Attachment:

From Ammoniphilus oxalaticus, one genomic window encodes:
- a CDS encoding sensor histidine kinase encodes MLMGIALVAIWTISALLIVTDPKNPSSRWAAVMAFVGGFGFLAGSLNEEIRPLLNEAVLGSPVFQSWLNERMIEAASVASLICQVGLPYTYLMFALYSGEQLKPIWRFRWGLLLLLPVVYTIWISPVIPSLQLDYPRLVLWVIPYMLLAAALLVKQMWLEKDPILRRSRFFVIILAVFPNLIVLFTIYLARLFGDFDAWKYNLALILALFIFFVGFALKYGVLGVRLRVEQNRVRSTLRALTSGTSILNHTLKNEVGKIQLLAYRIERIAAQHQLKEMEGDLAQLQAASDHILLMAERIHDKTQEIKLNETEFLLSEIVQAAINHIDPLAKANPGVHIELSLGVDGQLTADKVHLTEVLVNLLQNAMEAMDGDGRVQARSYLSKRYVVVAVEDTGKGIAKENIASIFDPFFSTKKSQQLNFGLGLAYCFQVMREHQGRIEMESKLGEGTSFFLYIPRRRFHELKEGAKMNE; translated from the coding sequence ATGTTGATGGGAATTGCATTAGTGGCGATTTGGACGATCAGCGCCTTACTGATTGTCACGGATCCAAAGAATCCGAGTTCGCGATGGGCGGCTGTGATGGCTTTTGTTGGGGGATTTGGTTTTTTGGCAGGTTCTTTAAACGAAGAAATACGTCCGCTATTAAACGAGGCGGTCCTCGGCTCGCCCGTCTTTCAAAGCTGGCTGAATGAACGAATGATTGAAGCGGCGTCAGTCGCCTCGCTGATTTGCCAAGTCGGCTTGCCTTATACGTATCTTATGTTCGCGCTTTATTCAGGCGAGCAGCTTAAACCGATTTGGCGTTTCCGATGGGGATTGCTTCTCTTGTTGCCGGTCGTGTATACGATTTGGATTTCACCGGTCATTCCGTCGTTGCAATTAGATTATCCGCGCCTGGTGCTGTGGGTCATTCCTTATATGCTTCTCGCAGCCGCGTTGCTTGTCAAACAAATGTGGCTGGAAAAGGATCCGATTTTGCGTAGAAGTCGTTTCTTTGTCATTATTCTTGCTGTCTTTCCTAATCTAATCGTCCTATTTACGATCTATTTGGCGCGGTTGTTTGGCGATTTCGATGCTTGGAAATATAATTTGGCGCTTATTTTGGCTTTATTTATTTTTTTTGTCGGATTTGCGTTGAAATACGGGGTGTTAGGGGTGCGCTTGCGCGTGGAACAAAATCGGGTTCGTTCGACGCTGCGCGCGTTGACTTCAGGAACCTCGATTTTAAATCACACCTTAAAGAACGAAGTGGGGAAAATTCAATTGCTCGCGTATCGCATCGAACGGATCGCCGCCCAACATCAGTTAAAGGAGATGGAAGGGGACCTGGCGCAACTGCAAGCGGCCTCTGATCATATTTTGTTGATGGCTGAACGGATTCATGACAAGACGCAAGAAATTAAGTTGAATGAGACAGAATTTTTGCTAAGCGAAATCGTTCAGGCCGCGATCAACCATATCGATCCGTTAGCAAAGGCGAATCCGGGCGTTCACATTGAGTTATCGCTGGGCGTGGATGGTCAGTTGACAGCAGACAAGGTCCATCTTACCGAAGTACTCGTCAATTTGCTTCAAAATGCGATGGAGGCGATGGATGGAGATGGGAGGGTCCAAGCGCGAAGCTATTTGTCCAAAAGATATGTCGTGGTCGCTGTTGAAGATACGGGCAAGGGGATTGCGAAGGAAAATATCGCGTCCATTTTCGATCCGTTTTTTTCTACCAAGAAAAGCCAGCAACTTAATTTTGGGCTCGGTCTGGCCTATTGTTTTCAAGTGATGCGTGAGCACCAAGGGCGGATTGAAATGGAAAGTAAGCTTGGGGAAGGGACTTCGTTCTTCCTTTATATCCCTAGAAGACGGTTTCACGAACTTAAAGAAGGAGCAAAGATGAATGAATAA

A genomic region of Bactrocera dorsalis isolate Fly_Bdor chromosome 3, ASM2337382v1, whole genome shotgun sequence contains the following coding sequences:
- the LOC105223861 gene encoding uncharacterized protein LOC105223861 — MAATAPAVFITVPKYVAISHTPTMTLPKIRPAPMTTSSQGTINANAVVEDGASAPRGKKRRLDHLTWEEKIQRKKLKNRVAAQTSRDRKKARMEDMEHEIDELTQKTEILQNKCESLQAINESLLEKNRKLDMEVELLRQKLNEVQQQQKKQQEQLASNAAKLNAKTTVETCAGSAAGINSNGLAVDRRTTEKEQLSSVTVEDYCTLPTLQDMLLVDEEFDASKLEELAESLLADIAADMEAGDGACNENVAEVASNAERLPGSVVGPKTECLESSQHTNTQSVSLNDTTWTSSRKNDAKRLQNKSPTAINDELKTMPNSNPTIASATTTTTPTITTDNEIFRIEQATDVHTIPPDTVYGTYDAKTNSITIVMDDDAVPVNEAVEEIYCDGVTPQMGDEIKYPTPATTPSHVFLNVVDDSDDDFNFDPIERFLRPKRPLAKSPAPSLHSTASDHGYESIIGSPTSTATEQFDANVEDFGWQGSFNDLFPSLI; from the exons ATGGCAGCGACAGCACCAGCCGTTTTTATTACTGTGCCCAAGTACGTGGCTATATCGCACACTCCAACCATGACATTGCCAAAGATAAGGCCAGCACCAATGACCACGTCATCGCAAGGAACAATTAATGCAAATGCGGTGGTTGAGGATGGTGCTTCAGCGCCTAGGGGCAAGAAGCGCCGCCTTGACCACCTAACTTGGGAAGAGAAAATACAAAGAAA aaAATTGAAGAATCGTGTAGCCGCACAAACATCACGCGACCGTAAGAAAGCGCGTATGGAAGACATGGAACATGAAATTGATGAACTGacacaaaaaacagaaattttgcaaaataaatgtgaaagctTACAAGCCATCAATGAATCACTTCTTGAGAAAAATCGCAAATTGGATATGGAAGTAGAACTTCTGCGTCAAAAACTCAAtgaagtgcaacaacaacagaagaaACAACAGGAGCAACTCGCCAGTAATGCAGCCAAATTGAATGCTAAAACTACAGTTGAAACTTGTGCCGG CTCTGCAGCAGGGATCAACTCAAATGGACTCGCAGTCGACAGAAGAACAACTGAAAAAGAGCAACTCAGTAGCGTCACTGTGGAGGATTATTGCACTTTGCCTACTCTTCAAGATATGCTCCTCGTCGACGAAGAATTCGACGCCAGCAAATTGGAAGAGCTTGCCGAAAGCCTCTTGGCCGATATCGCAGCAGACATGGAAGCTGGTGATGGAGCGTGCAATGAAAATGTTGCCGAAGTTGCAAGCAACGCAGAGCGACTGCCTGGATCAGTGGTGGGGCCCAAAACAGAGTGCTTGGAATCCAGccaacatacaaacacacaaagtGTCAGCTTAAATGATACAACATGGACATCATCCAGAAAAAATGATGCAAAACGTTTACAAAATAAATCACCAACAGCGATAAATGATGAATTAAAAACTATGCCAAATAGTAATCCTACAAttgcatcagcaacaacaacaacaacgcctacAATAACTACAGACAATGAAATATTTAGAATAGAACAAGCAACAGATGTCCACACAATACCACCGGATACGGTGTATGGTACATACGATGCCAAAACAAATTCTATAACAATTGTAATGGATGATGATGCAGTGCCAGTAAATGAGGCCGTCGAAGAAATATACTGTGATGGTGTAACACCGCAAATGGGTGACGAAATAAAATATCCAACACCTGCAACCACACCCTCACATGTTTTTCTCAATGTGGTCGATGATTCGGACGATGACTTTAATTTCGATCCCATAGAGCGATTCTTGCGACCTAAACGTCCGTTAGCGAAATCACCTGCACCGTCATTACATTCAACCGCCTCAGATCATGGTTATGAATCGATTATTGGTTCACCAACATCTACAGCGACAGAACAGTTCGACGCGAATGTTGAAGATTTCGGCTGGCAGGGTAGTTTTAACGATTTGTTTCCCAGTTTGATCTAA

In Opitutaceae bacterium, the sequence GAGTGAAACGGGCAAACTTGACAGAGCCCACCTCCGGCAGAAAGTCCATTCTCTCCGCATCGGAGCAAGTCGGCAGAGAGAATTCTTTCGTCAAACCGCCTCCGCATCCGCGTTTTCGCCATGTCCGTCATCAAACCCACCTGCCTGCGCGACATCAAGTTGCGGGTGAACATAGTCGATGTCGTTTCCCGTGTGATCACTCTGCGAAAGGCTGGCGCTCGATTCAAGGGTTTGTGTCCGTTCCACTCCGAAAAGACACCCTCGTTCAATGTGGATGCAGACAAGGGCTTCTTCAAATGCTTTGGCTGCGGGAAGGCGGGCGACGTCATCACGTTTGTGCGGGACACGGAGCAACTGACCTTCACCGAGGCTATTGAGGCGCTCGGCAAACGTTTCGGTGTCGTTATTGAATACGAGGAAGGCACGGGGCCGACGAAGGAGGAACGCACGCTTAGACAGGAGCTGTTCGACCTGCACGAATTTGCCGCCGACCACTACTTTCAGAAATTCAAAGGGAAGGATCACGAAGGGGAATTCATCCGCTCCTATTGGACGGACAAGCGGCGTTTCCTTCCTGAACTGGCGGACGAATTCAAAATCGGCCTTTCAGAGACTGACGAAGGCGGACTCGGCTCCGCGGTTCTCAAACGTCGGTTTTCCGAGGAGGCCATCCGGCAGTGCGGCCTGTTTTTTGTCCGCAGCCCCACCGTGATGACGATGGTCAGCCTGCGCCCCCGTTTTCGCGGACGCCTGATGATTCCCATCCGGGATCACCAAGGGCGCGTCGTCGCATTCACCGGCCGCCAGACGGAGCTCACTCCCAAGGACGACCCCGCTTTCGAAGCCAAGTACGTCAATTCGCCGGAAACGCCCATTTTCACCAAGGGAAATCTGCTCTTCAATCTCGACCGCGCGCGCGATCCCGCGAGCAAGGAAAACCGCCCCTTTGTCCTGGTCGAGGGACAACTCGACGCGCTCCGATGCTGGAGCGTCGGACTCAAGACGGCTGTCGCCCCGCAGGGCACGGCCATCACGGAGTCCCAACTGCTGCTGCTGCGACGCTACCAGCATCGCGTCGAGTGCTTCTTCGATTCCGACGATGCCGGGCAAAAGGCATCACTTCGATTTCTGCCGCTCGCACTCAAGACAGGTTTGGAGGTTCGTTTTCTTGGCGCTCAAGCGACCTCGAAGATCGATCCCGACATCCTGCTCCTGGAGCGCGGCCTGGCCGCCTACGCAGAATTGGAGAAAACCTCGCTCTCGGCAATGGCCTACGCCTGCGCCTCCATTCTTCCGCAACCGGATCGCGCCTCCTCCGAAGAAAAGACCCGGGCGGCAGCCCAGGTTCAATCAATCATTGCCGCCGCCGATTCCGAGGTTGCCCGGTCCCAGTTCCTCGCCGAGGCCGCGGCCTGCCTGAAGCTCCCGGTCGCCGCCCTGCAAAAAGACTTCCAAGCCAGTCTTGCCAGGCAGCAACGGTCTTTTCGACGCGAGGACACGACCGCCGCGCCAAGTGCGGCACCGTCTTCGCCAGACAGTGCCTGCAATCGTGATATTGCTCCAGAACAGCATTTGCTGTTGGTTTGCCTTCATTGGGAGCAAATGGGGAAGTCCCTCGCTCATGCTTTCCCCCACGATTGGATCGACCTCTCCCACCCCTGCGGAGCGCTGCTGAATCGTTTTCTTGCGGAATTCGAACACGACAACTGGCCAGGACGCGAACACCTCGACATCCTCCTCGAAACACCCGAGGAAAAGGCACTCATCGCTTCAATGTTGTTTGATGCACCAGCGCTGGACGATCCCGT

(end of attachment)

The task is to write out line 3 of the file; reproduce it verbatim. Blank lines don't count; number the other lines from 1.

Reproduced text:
A genomic region of Bactrocera dorsalis isolate Fly_Bdor chromosome 3, ASM2337382v1, whole genome shotgun sequence contains the following coding sequences: